8. Casey Prather, Florida: Florida is so deep and talented that when Prather and forward Patric Young sat on the bench with four fouls apiece late in Thursday night's win over UCLA (and Scottie Wilbekin was struggling through one of his worst games of the season), no one in Memphis, Tenn., actually thought the Gators were going to lose. That depth has overshadowed Prather's contributions at times -- Wilbekin, after all, was the SEC player of the year. But from November until now, Prather has been the best and most important player on the best team in the country. Without him, Florida wouldn't be Florida.
9. Sean Kilpatrick, Cincinnati: Kilpatrick and Cincinnati had a rough go in their only NCAA tournament game, falling victim to Harvard and the strange curse of the No. 5 seed. (Seriously, why do so many No. 5s lose to No. 12s? Doesn't that mean the teams are improperly seeded? Something doesn't compute here.) But, as with Creighton, the Bearcats' early end shouldn't overshadow the magnificent season their star player had in the three dozen games that preceded it.
10. Julius Randle, Kentucky: Randle has been Kentucky's consistent force all season long. That hasn't changed. He's still beasting the glass on both ends of the court. What has changed are the conditions around him -- better, headier play from the Harrison twins, smart shot selection from James Young, increased energy from Alex Poythress and great defensive contributions from centers Dakari Johnson and Willie Cauley-Stein. For much of the season, Randle's remarkable frontcourt work was Kentucky's best and only option. Now, it's just the tip of the sword.
Honorable mentions: Nik Stauskas (Michigan), Aaron Gordon (Arizona), Scottie Wilbekin (Florida) Tyler Ennis (Syracuse), Malcolm Brogdon (Virginia), Melvin Ejim (Iowa State), Cameron Bairstow (New Mexico), Kyle Anderson (UCLA), Marcus Paige (North Carolina), Bryce Cotton (Providence)
ORLANDO, Fla. -- After Louisville guard Russ Smith went 1-of-5 from the floor and turned the ball over five times against Saint Louis in the first half on Saturday, Cardinals coach Rick Pitino pulled him aside in the locker room at halftime.
“Russ, there’s a lot better coaches than me in the other locker room, but picture if I was in the other locker room,” Pitino told him. “Do you think I would even let you breathe any time down the court? Do you think I would let you breathe?”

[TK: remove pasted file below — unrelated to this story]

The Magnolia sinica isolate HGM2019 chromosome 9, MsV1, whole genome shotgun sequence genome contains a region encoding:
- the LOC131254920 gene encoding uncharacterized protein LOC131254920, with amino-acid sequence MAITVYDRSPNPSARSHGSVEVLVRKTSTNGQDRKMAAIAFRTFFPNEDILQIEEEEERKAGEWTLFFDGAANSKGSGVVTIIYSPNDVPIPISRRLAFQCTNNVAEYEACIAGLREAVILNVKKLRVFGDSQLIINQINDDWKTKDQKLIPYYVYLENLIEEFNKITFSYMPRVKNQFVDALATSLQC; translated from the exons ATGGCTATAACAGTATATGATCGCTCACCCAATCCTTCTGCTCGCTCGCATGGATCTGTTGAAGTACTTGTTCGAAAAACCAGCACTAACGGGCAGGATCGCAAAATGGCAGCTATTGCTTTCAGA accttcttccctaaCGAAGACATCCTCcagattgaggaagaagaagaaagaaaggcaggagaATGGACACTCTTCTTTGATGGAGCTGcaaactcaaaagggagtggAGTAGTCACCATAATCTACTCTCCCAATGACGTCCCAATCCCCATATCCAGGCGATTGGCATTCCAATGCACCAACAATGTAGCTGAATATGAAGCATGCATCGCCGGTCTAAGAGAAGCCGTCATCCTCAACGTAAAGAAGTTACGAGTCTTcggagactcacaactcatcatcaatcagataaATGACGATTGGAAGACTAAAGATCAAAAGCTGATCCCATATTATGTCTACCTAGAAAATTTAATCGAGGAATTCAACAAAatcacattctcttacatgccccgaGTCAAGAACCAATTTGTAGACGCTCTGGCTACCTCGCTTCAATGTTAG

“No, Coach,” Smith told Pitino . “You would double me, you would trap me.”
Smith, a senior from Brooklyn, N.Y., must have listened to Pitino’s advice because he played much better in the second half, leading the No. 4 seed Cardinals to a 66-51 rout of the fifth-seeded Billikens in a round-of-32 game in the Midwest Region of the NCAA tournament at Amway Center.
The Cardinals, the defending national champions, will meet the winner of Sunday’s game between No. 1 seed Wichita State and No. 8 seed Kentucky in the Sweet 16 in Indianapolis on Friday.
Smith finished with 11 points and seven assists, and he didn’t try to force things against Saint Louis’ suffocating defense as much as he did in the first half.
“Russ Smith has grown so much as a basketball player,” Pitino said. “But he still has one thing left, and I tried to explain this to him at halftime. He has a very difficult time because he’s a distracted young man. His last lesson is to play like he did in the second half. He doesn’t understand the scouting of the other teams. He’s all Michael, all Kobe. He doesn't get it. So we're going to give him shock treatment on Monday."
Smith said he’s willing to do whatever it takes to help the Cardinals move forward in the tournament.
“I agree with anything [Pitino] says,” Smith said. “He’s gotten me to the point of being an All-American. Everything he says is correct. I’m just playing to win. I’ll do whatever I have to do.”
Against Saint Louis, less from Smith turned out to be more in the second half. Pitino warned his team that Saint Louis’ slow pace and stingy defense would frustrate them.
“They watched the Pitt-Florida game, and I said, ‘Guys, that’s the exact game you’re going to be in. You’re going to have to be the prettiest team in an ugly game because that’s the way it’s going to be,'" Pitino said.